24 thoughts on “Black Static 63

  1. THE HARDER IT GETS THE SOFTER WE SING
    by Steven J. Dines

    IMG_36731. Never Open A Story With A Dream

    “A rain to drown all rains and the memory of rains.”

    And never open a gestalt-review (here of a novella) with personal connections or with contemporary observations that have happened since the work was written. But that is a picture of me in Salisbury a number of years ago, a photograph from Black Static itself at that time. And yesterday in Middle England there was the Mother of all Rainstorms. And in Salisbury, in recent weeks, there has been that Russian nerve agent business. And here the rain seems to leave handprints of that very patina or deadly veneer of mould? And so this first chapter starts with the author’s dream. Or is it the narrator’s? A real-seeming dream of being in a bar in Los Angeles with Bukowski and Bradbury and their typewriters, and I imagine a laptop’s keys clogging in a pecking order bunch of spindles when several keys are pressed simultaneously, as if with these writers’ old typewriters in the dream. A dream that does seem to end.
    A more striking start to any fiction you would have to go far to find.
    (“I saw Elvis at the mall last night. He was eating pizza with DF Lewis. Can’t think why they’d ordered anchovies.” Karl Edward Wagner’s published mention of a dream in the 1990s.)

  2. 2. Never End A Dream And Enter A Flashback

    “The House of Mould.”

    Never quote the first sentence of a chapter. Never reveal anything that can be considered a spoiler. So I will simply say I LOVED the wordplay here, gritty, but witty, too. I infer past interaction with his wife and three year old Alfie. A scene of Domestic Dire. And Alfie’s Twilight Zone vocabulary’s neologism: gwibber for squirrel.

  3. 3. Never Start The Story Proper In The Third Scene

    But once a scene never forgotten. Never rubbed off.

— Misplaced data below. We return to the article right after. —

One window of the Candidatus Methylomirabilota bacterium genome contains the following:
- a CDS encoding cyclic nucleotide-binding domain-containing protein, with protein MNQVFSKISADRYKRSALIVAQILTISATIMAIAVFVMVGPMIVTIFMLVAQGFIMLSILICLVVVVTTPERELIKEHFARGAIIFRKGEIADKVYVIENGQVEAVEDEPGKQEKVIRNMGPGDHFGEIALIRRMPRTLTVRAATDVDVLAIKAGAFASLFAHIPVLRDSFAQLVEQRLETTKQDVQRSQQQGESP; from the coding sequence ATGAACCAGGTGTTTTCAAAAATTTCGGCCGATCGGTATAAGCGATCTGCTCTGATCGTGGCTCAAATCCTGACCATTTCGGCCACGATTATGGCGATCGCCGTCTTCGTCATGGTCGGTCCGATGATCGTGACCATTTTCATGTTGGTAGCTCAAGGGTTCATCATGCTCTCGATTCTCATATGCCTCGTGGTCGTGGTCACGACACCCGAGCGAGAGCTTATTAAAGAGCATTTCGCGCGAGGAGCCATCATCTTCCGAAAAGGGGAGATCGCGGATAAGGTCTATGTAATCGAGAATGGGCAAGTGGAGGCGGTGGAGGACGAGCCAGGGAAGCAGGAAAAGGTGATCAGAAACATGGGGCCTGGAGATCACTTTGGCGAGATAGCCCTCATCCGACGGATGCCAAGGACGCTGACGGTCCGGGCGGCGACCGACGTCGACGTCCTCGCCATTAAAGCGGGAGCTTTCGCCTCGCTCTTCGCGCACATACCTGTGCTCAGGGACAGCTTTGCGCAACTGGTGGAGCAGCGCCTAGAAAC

“We are going to be okay, I think.
    We are going to be okay.”
    This scene in the garden of their new rented abode. He – do we yet know his name? – and his wife Sue and toddler Alfie. The backstory crystallises here whatever is found against its place in the structure now. And the ark of words being sought in hard copy to prove or disprove such stricture of narrative structure? I loved the observational detail of their new neighbour, including “the raised island on his lawn” of “dandelion rosettes.”

  4. 4. (Future chapter titles withheld from this review)

    “The House of Mould.”

    One of the most touching scenes of a Domestic Dire you may ever read, especially when couched in Alfiese. I infer the narrator is a writer of fiction. With a post-it forest. Not a spoiler in sight. It is helluva strong stuff, when things are inferred. That typewriter’s miscarriage, now for real.

  5. 5.

    Men are the outsiders: slow, dim-witted animals rolling in the mud of denial…”

    Mud or mould, we reach a relatively airier stage where mould is more a formed shape that the past holds. Now more hope than woe-cake? But can you take horror out of horror fiction, when you simply know these typewritten words are housed here in the formed shape of horror you read? Alfie’s antics outbidding the now slowly retreating black static of the Bukowski-Bradbury dream, I guess. Some sort of belief in Darf Vaver as just another plaything?

  6. 6.

    “See, everything is connected for writers.”

    Even the mention of Salisbury District Hospital in this chapter. Even his father’s condition, bodily and mental. A detached baby with a spreading growth. The father’s senile dementia akin to paranoia or schizophrenia and, separately, a love-scattering rain and “a tsunami of guilt” in this Dines chapter, somehow connected with the same publisher’s concurrent Crimewave book being real-timed here. One day the “fractions” of medication, however small these fractions, will build toward a whole number, I guess.

  7. 7.

    “I think we learn more about ourselves from the bad things that happen to us than the good.”

    …says the nameless (?) narrator to Sue over Red Thai Curry in a restaurant. A darkly illuminating Socratic Dilaogue about Horror writing and its metaphors or a type of typical (an expression I use advisedly) marital dispute? Alcohol as words, or vice versa? Mix them and get a thicker mould? Monsters or Miracles? A Special or not? Well, not the curry as tonight’s Special, but another tiny thing that crawls and follows them home, wherever home is – or was. It is as if eking out this story chapter to chapter, is waiting for it still to be written rather than already committed to the pages that lie ahead.

  8. 8.

    “They treat cancer with fragments.”